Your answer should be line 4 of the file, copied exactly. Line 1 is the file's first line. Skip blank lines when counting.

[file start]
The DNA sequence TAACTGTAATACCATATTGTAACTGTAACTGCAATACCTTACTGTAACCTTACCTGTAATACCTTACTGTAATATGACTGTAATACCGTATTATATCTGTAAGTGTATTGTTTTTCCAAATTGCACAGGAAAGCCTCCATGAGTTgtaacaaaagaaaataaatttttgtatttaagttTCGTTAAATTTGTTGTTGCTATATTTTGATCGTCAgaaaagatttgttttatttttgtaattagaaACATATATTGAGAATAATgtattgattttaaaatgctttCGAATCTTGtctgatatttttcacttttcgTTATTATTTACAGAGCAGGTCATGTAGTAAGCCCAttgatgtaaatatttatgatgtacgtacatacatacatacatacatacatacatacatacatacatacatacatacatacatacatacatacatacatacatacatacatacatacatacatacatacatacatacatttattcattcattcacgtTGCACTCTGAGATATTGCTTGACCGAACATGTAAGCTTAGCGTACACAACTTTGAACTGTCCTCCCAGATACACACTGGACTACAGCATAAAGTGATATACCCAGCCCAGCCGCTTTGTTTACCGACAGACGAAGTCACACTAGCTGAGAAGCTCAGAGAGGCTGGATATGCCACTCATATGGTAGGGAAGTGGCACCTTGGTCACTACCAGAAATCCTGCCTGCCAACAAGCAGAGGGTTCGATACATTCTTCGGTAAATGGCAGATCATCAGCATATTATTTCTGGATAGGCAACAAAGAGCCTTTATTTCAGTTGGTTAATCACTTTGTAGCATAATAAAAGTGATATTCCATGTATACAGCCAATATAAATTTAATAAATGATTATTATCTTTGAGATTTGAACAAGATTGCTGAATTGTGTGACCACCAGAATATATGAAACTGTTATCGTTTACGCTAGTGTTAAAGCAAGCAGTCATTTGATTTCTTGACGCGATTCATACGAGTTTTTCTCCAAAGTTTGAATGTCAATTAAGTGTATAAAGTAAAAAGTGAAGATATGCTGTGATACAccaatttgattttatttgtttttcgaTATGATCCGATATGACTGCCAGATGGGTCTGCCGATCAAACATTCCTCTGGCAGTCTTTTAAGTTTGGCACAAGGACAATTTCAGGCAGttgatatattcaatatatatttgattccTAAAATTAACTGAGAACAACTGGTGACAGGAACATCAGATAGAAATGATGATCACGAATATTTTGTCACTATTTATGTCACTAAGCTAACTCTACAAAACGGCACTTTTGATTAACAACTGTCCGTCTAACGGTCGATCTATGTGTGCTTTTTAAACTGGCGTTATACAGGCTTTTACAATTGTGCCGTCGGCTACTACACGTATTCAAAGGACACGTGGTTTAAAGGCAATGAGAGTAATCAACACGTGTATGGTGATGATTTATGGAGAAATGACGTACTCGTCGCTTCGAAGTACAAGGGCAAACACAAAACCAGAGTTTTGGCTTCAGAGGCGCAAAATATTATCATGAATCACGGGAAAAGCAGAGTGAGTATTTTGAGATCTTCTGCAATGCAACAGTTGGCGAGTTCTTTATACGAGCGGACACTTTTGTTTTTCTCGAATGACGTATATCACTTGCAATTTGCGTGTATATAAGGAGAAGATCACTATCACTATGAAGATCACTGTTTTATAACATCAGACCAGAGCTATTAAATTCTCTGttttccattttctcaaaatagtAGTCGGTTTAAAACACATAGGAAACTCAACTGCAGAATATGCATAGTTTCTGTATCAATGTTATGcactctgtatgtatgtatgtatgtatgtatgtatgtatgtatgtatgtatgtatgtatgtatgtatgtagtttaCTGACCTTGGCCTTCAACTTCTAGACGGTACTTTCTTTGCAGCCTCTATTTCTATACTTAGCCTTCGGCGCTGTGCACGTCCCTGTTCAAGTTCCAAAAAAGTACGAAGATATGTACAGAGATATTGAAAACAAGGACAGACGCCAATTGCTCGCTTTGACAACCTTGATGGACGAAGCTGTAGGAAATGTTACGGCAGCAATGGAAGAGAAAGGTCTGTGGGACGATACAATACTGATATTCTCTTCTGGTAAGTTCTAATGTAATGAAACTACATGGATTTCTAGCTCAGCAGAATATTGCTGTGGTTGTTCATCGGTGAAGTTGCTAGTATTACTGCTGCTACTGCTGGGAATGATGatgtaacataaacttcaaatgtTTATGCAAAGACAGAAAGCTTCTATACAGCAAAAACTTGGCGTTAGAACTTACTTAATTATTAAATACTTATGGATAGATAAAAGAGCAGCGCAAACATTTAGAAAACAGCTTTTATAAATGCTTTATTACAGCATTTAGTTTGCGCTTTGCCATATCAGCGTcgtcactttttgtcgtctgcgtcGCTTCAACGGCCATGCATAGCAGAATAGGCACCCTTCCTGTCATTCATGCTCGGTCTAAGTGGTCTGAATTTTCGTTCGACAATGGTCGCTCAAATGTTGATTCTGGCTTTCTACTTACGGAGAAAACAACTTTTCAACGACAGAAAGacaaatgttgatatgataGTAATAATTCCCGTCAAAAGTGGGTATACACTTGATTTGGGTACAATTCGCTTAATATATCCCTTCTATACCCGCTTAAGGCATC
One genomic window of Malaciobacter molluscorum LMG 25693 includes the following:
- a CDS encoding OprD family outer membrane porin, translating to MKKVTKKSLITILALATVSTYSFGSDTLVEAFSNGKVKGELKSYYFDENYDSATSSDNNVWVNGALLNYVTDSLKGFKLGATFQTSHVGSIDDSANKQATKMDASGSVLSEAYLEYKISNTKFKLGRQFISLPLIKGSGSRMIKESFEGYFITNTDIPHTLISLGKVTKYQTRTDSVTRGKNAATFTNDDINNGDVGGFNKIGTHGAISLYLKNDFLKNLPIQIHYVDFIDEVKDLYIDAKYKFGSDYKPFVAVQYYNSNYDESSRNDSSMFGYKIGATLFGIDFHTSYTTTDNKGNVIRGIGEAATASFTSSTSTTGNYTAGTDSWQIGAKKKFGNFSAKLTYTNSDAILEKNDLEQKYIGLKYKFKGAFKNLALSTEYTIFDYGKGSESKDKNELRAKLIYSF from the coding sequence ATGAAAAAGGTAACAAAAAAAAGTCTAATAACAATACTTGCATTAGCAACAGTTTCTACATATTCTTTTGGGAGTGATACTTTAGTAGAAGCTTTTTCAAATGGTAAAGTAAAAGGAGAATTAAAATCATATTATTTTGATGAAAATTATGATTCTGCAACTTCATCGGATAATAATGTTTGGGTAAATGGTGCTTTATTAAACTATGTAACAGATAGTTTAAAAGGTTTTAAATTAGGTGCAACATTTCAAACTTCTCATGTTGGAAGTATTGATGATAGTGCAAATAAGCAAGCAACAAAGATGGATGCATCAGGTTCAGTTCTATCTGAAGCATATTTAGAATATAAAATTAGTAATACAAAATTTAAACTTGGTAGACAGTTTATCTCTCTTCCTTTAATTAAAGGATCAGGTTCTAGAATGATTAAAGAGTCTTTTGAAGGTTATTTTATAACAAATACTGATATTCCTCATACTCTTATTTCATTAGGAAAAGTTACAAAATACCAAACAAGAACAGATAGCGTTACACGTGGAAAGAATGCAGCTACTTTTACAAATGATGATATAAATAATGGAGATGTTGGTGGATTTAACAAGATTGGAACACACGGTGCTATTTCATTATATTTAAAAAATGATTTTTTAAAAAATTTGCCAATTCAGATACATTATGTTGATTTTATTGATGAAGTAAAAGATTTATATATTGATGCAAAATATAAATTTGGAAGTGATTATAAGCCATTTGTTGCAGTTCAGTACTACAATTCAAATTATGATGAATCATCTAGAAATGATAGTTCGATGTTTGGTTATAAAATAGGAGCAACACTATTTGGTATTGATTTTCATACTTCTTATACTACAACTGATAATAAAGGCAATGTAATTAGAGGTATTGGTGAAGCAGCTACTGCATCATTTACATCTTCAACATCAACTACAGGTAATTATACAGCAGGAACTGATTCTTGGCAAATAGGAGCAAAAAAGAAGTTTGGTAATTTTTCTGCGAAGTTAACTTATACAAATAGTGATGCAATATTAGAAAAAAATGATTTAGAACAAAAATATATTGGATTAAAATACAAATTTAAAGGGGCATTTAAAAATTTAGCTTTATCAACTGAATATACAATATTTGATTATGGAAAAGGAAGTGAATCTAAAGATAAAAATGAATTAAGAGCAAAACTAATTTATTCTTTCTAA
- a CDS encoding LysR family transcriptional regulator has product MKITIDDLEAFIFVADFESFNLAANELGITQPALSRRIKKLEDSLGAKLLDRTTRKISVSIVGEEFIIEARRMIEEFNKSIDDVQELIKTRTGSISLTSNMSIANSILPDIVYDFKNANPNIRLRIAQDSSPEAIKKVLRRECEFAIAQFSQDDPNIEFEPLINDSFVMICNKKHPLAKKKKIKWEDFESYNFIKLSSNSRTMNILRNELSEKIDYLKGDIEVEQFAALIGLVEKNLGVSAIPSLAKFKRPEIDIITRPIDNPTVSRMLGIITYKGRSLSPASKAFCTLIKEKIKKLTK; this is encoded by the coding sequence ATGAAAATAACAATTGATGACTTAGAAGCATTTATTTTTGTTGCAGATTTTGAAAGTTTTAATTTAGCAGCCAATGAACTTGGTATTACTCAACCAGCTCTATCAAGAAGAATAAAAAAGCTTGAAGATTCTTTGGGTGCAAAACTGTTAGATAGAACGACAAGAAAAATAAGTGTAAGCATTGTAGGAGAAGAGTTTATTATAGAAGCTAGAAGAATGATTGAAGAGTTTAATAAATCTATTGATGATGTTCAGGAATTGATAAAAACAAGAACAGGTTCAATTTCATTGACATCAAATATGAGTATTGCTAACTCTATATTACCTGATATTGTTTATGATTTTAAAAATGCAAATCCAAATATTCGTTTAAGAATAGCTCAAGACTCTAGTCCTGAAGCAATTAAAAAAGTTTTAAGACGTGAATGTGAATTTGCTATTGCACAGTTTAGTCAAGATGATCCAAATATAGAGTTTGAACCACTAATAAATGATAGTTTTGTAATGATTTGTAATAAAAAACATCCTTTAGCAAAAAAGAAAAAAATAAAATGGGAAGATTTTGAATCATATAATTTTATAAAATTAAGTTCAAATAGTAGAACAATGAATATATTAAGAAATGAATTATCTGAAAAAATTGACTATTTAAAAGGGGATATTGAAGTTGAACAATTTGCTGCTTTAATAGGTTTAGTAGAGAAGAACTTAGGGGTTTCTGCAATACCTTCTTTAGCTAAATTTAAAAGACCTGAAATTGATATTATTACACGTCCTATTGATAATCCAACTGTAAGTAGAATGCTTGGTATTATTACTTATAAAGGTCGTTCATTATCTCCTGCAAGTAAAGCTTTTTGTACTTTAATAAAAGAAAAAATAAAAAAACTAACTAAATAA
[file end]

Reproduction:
- a CDS encoding LysR family transcriptional regulator has product MKITIDDLEAFIFVADFESFNLAANELGITQPALSRRIKKLEDSLGAKLLDRTTRKISVSIVGEEFIIEARRMIEEFNKSIDDVQELIKTRTGSISLTSNMSIANSILPDIVYDFKNANPNIRLRIAQDSSPEAIKKVLRRECEFAIAQFSQDDPNIEFEPLINDSFVMICNKKHPLAKKKKIKWEDFESYNFIKLSSNSRTMNILRNELSEKIDYLKGDIEVEQFAALIGLVEKNLGVSAIPSLAKFKRPEIDIITRPIDNPTVSRMLGIITYKGRSLSPASKAFCTLIKEKIKKLTK; this is encoded by the coding sequence ATGAAAATAACAATTGATGACTTAGAAGCATTTATTTTTGTTGCAGATTTTGAAAGTTTTAATTTAGCAGCCAATGAACTTGGTATTACTCAACCAGCTCTATCAAGAAGAATAAAAAAGCTTGAAGATTCTTTGGGTGCAAAACTGTTAGATAGAACGACAAGAAAAATAAGTGTAAGCATTGTAGGAGAAGAGTTTATTATAGAAGCTAGAAGAATGATTGAAGAGTTTAATAAATCTATTGATGATGTTCAGGAATTGATAAAAACAAGAACAGGTTCAATTTCATTGACATCAAATATGAGTATTGCTAACTCTATATTACCTGATATTGTTTATGATTTTAAAAATGCAAATCCAAATATTCGTTTAAGAATAGCTCAAGACTCTAGTCCTGAAGCAATTAAAAAAGTTTTAAGACGTGAATGTGAATTTGCTATTGCACAGTTTAGTCAAGATGATCCAAATATAGAGTTTGAACCACTAATAAATGATAGTTTTGTAATGATTTGTAATAAAAAACATCCTTTAGCAAAAAAGAAAAAAATAAAATGGGAAGATTTTGAATCATATAATTTTATAAAATTAAGTTCAAATAGTAGAACAATGAATATATTAAGAAATGAATTATCTGAAAAAATTGACTATTTAAAAGGGGATATTGAAGTTGAACAATTTGCTGCTTTAATAGGTTTAGTAGAGAAGAACTTAGGGGTTTCTGCAATACCTTCTTTAGCTAAATTTAAAAGACCTGAAATTGATATTATTACACGTCCTATTGATAATCCAACTGTAAGTAGAATGCTTGGTATTATTACTTATAAAGGTCGTTCATTATCTCCTGCAAGTAAAGCTTTTTGTACTTTAATAAAAGAAAAAATAAAAAAACTAACTAAATAA